As we’ve been told since 9/11, the government needs certain special powers in order to keep us safe from terrorism. The PATRIOT Act, FISA Courts, telecom immunity, the NSA looking at your naked pictures – all of this is made or enhanced in the name of fighting the type of monsters who perpetrated the 9/11 attacks. Certainly the Fourth Amendment can be weakened in the name of that most noble of goals.
And man, has it! But as I have previously mentioned in this space, the convenient thing for the security state fanatics is that so much of the anti-terrorism work has been done for them already in the name of another cause all together. Frequently, that would be the war on drugs.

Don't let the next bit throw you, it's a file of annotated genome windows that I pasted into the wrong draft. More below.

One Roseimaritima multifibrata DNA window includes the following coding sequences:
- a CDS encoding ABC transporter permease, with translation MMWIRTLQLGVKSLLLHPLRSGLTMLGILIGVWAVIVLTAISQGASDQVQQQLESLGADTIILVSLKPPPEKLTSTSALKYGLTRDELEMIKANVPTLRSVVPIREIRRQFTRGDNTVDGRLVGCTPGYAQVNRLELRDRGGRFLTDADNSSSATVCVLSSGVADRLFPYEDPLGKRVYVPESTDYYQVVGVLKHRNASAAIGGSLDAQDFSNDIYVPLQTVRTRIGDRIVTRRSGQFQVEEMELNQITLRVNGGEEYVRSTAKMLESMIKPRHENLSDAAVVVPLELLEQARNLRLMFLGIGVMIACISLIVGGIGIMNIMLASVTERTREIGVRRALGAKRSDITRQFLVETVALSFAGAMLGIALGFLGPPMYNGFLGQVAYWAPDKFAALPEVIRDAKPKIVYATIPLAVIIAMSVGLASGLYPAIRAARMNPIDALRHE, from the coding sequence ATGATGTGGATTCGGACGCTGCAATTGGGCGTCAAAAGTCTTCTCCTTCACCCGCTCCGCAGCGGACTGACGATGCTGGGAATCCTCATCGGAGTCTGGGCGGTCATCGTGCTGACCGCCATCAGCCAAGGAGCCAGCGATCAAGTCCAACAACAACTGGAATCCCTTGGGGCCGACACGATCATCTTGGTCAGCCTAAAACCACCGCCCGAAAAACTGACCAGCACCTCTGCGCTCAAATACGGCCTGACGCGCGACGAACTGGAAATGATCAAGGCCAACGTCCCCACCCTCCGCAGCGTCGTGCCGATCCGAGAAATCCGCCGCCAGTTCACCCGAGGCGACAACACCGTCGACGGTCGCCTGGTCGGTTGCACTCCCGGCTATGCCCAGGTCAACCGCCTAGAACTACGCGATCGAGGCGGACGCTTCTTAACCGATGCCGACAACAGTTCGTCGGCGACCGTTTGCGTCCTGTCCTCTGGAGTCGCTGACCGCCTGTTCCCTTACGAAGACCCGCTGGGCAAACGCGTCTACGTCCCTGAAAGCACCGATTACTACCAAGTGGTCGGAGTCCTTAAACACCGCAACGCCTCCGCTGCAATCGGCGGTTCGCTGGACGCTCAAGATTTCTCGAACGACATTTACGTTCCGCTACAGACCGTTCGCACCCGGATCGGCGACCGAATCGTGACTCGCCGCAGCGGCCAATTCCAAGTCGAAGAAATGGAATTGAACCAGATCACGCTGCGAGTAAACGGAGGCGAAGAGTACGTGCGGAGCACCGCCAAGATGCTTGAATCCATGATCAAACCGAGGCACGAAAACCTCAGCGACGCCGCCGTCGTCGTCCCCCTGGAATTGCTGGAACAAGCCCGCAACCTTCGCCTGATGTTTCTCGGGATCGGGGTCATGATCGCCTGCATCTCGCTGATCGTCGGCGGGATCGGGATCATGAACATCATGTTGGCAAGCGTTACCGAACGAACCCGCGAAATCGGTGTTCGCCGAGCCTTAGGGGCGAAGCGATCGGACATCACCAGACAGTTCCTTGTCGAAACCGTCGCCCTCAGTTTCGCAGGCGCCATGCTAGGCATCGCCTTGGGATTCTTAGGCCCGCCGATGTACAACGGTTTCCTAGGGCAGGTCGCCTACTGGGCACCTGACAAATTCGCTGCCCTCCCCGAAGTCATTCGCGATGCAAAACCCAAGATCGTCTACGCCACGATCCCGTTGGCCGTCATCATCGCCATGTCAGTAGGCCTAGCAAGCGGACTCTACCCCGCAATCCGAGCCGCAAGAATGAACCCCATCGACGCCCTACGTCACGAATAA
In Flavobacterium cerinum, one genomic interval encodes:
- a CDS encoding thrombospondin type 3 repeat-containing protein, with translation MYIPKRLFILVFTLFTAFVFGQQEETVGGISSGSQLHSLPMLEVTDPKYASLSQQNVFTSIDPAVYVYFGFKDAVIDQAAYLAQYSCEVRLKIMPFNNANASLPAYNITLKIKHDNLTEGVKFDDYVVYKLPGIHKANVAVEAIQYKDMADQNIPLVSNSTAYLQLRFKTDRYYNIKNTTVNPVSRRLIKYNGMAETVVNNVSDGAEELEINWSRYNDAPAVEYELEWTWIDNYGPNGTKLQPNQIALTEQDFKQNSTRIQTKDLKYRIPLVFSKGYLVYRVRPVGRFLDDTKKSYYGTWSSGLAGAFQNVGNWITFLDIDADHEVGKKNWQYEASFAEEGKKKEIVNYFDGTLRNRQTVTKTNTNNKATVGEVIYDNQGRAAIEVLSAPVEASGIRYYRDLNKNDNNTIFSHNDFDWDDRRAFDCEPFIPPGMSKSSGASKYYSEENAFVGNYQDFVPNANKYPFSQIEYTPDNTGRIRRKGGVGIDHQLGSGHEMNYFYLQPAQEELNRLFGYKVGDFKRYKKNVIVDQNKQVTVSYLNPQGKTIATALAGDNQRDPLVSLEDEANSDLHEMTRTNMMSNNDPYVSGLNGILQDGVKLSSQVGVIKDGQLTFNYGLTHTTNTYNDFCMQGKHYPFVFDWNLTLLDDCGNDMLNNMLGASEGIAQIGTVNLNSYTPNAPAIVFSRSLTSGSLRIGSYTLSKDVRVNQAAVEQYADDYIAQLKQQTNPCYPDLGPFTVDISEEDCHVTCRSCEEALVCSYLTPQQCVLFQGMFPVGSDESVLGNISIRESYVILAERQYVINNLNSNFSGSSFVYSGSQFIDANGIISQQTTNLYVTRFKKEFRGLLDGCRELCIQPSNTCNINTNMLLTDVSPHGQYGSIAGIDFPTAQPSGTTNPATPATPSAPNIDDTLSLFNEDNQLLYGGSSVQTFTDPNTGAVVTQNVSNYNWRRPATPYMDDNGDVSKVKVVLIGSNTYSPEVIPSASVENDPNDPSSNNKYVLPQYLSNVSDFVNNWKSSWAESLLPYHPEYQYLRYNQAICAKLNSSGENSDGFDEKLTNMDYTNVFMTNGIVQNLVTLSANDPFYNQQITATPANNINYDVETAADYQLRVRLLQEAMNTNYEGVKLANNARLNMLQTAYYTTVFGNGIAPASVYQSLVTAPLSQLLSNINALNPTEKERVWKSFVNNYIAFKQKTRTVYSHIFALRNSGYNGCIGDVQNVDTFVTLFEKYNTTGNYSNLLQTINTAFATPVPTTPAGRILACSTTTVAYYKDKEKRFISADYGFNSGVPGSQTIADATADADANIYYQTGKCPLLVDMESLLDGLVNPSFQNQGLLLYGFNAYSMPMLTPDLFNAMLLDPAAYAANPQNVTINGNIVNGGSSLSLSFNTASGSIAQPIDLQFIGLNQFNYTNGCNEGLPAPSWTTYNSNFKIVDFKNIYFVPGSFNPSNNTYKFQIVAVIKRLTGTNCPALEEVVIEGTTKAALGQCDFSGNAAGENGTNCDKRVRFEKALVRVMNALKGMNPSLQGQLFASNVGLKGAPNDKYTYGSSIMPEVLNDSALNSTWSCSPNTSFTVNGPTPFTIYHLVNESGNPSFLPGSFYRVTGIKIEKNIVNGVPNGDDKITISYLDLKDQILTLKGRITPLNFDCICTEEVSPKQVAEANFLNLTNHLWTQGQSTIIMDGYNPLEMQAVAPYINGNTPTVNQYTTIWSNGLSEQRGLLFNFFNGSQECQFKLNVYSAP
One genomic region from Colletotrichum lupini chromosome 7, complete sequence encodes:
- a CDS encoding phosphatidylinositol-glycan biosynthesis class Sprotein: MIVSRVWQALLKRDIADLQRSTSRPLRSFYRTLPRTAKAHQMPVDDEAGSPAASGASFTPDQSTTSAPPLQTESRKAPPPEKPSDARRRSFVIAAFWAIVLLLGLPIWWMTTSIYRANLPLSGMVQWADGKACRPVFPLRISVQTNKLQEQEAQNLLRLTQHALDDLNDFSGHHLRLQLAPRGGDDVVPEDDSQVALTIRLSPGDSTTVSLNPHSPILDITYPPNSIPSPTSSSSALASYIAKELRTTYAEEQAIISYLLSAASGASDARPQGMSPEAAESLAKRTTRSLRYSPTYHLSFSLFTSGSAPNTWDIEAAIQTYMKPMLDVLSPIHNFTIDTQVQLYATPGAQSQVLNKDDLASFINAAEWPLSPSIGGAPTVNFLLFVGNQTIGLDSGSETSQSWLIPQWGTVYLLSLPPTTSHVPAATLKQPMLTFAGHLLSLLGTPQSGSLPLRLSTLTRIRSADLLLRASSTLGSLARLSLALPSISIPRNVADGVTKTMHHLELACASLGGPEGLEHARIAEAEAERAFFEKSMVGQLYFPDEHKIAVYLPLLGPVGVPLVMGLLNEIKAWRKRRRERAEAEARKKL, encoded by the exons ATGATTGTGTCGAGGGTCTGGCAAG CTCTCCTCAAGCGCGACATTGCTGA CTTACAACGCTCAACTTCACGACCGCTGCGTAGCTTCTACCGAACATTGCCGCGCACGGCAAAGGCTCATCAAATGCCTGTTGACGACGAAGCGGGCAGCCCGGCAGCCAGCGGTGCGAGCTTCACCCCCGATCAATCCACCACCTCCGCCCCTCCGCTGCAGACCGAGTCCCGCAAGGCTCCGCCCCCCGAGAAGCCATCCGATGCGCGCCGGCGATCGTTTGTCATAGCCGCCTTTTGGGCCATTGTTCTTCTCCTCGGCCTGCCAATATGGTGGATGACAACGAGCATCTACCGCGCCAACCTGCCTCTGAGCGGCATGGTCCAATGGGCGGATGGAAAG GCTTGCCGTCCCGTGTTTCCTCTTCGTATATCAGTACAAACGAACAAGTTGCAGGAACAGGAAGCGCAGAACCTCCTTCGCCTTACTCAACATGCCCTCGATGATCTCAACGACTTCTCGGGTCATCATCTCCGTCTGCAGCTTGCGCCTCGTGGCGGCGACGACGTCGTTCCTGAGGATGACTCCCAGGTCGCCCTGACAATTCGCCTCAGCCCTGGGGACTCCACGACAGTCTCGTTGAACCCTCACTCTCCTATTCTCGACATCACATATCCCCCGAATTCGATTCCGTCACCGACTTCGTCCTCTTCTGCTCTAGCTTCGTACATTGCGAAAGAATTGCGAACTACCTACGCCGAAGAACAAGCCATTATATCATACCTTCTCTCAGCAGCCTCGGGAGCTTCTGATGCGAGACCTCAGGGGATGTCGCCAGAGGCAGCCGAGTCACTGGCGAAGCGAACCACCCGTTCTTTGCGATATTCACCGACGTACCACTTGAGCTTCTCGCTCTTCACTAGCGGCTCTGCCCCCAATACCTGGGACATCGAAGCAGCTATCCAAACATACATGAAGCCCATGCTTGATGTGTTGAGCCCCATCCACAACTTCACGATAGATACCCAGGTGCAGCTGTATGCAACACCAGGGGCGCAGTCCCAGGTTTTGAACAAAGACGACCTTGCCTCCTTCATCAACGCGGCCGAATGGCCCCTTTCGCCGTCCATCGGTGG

Earlier this month, the Administrative Office of the US Courts released their report on 2013 state and federal wiretaps. A great deal of ventures were excluded from the report, most prominently ones which go through the FISA Court. So, this isn’t a terrorism report. But at the same time, it confirms the fact that government powers – assuming they were well used, effective, reasonable, moral, etc., etc. until the end of time – are not for worst case scenarios. They are not for would-be murderers or terrorists. They are for the current panic of the moment. And the panic that has had legs for decades is the one over narcotics. Eighty-seven percent of the 3,115 wiretaps that took place last year were over drugs. Homicide came in at number three at "less than 4 percent of applications."